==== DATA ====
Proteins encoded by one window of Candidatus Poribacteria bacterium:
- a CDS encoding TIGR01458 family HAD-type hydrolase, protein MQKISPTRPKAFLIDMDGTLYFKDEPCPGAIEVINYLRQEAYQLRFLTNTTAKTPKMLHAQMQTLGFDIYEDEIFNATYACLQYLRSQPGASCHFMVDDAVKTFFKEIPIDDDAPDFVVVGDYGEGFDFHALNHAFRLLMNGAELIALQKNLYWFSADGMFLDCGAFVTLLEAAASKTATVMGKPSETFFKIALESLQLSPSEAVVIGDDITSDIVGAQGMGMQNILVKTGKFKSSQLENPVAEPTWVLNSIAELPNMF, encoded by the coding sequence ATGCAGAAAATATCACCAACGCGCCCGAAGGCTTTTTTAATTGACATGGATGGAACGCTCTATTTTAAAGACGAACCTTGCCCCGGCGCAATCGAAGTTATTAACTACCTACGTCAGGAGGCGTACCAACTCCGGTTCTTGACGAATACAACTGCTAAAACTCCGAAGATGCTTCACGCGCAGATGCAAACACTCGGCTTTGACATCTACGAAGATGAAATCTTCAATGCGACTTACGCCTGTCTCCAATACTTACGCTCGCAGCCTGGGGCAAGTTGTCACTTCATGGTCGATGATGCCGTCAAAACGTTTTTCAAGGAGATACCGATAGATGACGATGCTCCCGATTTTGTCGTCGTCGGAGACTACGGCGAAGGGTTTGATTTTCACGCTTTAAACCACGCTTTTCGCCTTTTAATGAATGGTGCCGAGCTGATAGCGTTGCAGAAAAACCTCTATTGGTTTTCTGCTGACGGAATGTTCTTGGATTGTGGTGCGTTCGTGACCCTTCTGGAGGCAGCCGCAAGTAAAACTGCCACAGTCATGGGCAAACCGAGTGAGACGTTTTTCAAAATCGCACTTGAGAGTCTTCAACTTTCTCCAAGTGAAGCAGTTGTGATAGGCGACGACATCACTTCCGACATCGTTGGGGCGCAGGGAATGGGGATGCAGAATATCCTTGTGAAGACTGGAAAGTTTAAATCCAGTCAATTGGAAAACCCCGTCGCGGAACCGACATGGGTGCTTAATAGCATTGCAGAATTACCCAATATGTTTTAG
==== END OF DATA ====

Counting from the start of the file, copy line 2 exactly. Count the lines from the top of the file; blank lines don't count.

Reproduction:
- a CDS encoding TIGR01458 family HAD-type hydrolase, protein MQKISPTRPKAFLIDMDGTLYFKDEPCPGAIEVINYLRQEAYQLRFLTNTTAKTPKMLHAQMQTLGFDIYEDEIFNATYACLQYLRSQPGASCHFMVDDAVKTFFKEIPIDDDAPDFVVVGDYGEGFDFHALNHAFRLLMNGAELIALQKNLYWFSADGMFLDCGAFVTLLEAAASKTATVMGKPSETFFKIALESLQLSPSEAVVIGDDITSDIVGAQGMGMQNILVKTGKFKSSQLENPVAEPTWVLNSIAELPNMF, encoded by the coding sequence ATGCAGAAAATATCACCAACGCGCCCGAAGGCTTTTTTAATTGACATGGATGGAACGCTCTATTTTAAAGACGAACCTTGCCCCGGCGCAATCGAAGTTATTAACTACCTACGTCAGGAGGCGTACCAACTCCGGTTCTTGACGAATACAACTGCTAAAACTCCGAAGATGCTTCACGCGCAGATGCAAACACTCGGCTTTGACATCTACGAAGATGAAATCTTCAATGCGACTTACGCCTGTCTCCAATACTTACGCTCGCAGCCTGGGGCAAGTTGTCACTTCATGGTCGATGATGCCGTCAAAACGTTTTTCAAGGAGATACCGATAGATGACGATGCTCCCGATTTTGTCGTCGTCGGAGACTACGGCGAAGGGTTTGATTTTCACGCTTTAAACCACGCTTTTCGCCTTTTAATGAATGGTGCCGAGCTGATAGCGTTGCAGAAAAACCTCTATTGGTTTTCTGCTGACGGAATGTTCTTGGATTGTGGTGCGTTCGTGACCCTTCTGGAGGCAGCCGCAAGTAAAACTGCCACAGTCATGGGCAAACCGAGTGAGACGTTTTTCAAAATCGCACTTGAGAGTCTTCAACTTTCTCCAAGTGAAGCAGTTGTGATAGGCGACGACATCACTTCCGACATCGTTGGGGCGCAGGGAATGGGGATGCAGAATATCCTTGTGAAGACTGGAAAGTTTAAATCCAGTCAATTGGAAAACCCCGTCGCGGAACCGACATGGGTGCTTAATAGCATTGCAGAATTACCCAATATGTTTTAG